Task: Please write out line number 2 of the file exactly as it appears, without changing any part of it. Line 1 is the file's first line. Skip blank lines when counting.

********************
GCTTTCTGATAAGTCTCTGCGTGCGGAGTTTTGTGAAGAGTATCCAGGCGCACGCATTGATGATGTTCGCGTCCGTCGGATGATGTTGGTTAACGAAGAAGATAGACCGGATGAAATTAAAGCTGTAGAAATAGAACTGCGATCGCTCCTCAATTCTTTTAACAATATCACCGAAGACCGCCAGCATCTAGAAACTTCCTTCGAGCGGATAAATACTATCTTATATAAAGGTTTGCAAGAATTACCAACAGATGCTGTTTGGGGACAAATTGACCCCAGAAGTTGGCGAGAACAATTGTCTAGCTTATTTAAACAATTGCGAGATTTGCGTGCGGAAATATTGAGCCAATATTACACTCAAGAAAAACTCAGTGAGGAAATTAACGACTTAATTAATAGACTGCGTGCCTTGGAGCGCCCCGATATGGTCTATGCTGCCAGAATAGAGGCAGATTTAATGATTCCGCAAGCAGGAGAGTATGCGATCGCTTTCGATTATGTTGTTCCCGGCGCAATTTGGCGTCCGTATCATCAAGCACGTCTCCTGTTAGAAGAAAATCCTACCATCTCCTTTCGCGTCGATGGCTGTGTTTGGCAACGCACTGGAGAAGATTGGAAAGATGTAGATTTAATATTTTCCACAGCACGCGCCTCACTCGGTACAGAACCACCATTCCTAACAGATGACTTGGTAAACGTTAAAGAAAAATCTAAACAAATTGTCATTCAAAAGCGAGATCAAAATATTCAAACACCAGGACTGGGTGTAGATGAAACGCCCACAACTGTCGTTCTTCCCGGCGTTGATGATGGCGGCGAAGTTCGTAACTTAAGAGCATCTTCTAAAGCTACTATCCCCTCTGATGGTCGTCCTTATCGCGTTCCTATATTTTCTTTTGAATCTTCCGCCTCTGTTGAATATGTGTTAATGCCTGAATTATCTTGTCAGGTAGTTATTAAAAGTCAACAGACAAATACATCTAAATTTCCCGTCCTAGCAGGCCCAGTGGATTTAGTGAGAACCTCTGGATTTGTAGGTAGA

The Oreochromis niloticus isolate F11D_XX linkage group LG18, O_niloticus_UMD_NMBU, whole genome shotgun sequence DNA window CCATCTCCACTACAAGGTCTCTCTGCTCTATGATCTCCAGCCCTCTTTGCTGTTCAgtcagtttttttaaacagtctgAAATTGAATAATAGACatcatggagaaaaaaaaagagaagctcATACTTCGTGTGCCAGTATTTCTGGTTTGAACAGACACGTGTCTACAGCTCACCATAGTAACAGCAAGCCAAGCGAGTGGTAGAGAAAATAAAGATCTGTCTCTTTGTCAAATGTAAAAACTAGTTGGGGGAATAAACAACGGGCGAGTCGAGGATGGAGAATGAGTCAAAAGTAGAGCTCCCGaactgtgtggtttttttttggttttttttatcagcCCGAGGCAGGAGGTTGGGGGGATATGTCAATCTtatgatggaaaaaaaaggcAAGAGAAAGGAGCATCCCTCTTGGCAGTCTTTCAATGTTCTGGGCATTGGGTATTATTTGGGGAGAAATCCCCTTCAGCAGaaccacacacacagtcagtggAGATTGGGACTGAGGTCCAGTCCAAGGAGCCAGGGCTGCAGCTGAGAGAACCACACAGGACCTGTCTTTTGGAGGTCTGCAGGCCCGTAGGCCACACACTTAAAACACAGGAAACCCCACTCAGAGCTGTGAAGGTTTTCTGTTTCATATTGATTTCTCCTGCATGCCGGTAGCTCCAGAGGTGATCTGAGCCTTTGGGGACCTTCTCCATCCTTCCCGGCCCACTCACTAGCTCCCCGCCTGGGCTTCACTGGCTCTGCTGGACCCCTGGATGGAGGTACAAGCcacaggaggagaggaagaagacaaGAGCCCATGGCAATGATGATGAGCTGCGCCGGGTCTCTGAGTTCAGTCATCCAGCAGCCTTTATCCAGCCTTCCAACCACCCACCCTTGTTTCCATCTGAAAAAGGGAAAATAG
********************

The Oreochromis niloticus isolate F11D_XX linkage group LG18, O_niloticus_UMD_NMBU, whole genome shotgun sequence DNA window CCATCTCCACTACAAGGTCTCTCTGCTCTATGATCTCCAGCCCTCTTTGCTGTTCAgtcagtttttttaaacagtctgAAATTGAATAATAGACatcatggagaaaaaaaaagagaagctcATACTTCGTGTGCCAGTATTTCTGGTTTGAACAGACACGTGTCTACAGCTCACCATAGTAACAGCAAGCCAAGCGAGTGGTAGAGAAAATAAAGATCTGTCTCTTTGTCAAATGTAAAAACTAGTTGGGGGAATAAACAACGGGCGAGTCGAGGATGGAGAATGAGTCAAAAGTAGAGCTCCCGaactgtgtggtttttttttggttttttttatcagcCCGAGGCAGGAGGTTGGGGGGATATGTCAATCTtatgatggaaaaaaaaggcAAGAGAAAGGAGCATCCCTCTTGGCAGTCTTTCAATGTTCTGGGCATTGGGTATTATTTGGGGAGAAATCCCCTTCAGCAGaaccacacacacagtcagtggAGATTGGGACTGAGGTCCAGTCCAAGGAGCCAGGGCTGCAGCTGAGAGAACCACACAGGACCTGTCTTTTGGAGGTCTGCAGGCCCGTAGGCCACACACTTAAAACACAGGAAACCCCACTCAGAGCTGTGAAGGTTTTCTGTTTCATATTGATTTCTCCTGCATGCCGGTAGCTCCAGAGGTGATCTGAGCCTTTGGGGACCTTCTCCATCCTTCCCGGCCCACTCACTAGCTCCCCGCCTGGGCTTCACTGGCTCTGCTGGACCCCTGGATGGAGGTACAAGCcacaggaggagaggaagaagacaaGAGCCCATGGCAATGATGATGAGCTGCGCCGGGTCTCTGAGTTCAGTCATCCAGCAGCCTTTATCCAGCCTTCCAACCACCCACCCTTGTTTCCATCTGAAAAAGGGAAAATAG